So tonight was the night, before senators leave town, and The Cable reported earlier today that negotiations were underway. As the deadline loomed, only one Senator was threatening to derail the plan to pass the bill easily: John McCain.

McCain’s proposed amendment would require the president to sanction Iranian officials who have committed human rights abuses or acts of violence against civilians engaging in peaceful political activity. Those listed would be subject to visa bans, freezes on their assets in the United States or within U.S. jurisdiction, and other restrictions on their financial activities.

"McCain’s amendment would identify Iranian human rights abusers and make them feel some serious pain,” said another senior Senate staffer.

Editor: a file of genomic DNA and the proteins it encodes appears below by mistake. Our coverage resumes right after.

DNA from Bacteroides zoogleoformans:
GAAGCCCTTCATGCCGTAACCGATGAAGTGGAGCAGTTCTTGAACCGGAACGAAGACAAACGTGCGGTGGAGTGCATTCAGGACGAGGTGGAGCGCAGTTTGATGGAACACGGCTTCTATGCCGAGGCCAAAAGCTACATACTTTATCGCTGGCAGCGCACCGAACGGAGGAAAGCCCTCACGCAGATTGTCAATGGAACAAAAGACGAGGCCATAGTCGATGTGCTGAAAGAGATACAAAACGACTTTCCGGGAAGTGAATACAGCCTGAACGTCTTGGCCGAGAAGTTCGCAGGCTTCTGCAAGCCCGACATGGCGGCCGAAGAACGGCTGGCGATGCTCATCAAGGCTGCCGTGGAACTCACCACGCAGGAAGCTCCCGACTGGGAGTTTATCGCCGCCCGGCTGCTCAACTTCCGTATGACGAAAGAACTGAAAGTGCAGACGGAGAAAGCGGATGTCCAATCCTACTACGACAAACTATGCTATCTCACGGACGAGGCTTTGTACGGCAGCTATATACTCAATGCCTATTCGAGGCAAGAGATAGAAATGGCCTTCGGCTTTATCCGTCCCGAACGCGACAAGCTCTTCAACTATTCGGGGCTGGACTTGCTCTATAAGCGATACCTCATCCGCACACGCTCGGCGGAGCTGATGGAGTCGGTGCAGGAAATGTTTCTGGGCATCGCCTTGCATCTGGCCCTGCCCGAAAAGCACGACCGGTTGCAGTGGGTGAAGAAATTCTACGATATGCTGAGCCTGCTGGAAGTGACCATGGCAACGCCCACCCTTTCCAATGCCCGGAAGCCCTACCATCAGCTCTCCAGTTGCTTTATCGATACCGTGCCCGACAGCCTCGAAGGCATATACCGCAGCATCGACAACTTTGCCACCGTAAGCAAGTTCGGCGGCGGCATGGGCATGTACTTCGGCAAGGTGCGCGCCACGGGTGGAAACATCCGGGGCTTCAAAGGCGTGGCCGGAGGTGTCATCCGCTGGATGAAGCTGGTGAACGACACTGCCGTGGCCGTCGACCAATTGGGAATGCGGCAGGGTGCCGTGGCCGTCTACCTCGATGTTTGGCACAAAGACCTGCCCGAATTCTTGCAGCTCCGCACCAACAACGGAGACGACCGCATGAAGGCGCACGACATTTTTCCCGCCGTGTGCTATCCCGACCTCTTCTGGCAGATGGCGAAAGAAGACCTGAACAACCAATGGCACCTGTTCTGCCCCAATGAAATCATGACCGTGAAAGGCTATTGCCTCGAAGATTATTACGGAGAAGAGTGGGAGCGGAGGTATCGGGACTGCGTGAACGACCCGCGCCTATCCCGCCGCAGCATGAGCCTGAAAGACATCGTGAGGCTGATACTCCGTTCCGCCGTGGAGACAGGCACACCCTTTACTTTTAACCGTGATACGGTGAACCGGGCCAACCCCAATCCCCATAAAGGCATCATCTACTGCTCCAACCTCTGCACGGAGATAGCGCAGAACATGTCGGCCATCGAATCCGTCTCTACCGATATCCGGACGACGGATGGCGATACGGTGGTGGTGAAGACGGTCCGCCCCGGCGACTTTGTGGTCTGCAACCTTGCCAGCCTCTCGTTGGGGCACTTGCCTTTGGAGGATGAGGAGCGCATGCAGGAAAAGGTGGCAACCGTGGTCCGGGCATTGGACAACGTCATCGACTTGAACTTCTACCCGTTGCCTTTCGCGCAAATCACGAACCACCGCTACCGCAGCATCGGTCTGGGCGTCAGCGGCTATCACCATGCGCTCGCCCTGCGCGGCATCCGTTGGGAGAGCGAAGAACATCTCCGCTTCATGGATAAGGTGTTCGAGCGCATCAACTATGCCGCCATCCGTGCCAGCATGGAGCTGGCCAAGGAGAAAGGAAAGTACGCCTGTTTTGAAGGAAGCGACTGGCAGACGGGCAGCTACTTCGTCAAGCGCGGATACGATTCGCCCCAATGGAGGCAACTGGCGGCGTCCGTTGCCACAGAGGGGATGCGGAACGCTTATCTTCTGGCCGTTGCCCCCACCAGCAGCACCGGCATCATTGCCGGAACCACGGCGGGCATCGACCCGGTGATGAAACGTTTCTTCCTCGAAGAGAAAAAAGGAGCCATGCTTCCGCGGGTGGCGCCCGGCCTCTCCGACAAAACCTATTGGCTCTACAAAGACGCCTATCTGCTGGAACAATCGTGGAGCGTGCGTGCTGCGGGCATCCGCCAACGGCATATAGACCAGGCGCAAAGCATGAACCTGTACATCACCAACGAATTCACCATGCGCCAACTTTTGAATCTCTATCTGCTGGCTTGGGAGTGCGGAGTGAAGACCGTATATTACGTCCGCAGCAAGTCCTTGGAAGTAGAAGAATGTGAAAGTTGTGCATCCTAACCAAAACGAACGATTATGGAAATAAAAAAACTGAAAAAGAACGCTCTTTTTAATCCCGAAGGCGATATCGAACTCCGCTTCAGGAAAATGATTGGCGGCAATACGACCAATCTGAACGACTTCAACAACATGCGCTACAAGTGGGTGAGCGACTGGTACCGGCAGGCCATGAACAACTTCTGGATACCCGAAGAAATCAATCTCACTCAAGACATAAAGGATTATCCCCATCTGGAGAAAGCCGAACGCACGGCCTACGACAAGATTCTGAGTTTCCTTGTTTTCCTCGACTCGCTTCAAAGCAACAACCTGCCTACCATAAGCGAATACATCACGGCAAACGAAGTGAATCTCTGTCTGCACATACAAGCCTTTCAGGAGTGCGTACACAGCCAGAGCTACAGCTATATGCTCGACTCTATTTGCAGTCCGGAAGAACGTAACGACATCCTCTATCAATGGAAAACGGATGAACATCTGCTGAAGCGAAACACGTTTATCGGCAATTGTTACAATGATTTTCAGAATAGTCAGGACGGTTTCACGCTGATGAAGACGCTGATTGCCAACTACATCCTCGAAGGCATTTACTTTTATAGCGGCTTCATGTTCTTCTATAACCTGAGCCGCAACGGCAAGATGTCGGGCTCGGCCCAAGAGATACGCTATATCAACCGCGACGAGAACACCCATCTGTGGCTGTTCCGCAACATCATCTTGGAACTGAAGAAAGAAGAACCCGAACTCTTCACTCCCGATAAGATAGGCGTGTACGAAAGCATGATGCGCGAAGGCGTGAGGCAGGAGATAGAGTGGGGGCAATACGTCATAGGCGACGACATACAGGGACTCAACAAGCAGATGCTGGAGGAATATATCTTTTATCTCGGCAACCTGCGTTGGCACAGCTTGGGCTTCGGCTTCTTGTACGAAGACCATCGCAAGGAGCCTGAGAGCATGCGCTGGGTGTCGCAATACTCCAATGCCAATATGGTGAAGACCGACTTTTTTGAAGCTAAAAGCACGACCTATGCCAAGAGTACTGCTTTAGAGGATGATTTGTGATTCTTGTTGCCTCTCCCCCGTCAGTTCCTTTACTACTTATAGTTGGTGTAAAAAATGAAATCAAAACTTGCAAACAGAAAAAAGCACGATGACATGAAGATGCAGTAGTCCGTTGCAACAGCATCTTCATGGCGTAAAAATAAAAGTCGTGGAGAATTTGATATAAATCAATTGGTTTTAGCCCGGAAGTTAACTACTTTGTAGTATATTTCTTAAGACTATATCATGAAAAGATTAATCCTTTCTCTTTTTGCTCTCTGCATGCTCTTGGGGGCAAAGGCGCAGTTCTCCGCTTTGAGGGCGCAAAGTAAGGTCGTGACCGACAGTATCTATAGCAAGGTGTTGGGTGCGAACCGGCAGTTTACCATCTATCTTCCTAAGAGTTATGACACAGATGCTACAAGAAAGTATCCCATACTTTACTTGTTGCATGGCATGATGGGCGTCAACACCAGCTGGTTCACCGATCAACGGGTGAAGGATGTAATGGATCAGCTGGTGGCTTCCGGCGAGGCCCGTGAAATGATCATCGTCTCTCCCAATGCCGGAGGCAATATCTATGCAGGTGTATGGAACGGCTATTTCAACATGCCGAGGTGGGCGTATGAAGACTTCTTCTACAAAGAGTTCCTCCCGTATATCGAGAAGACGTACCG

But Reid didn’t want to open a Pandora’s Box by allowing McCain’s amendment and then having to allow amendments by others seeking to weigh in, like John Kerry and Patrick Leahy. He needed everyone on board to pass the bill by unanimous consent and avoid a protracted debate that would eat up precious floor time he doesn’t have.

At the eleventh hour, in swooped Lieberman with a compromise. McCain would agree to withdraw his amendment if Reid agreed to add the substance of McCain’s amendment into the conference report on the bill. Reid and Senate Minority Leader Mitch McConnell both promised to hold up their end of the bargain, and McCain withdrew his objection to proceeding.

"Lieberman deserves a lot of credit for getting this done," the aide said.

So now the bill goes to conference with the House, which passed Howard Berman’s version weeks ago. Does this mean it’s time to stock up on petrol and canned goods in Tehran? Not yet; the Democratic leadership will probably wait until the administration’s U.N. effort has a chance to play out one way or the other.

And when the conference does happen, the administration will have a role in the crafting of the final version and is likely to continue to argue for things like an exemption for foreign countries that cooperate with American sanctions.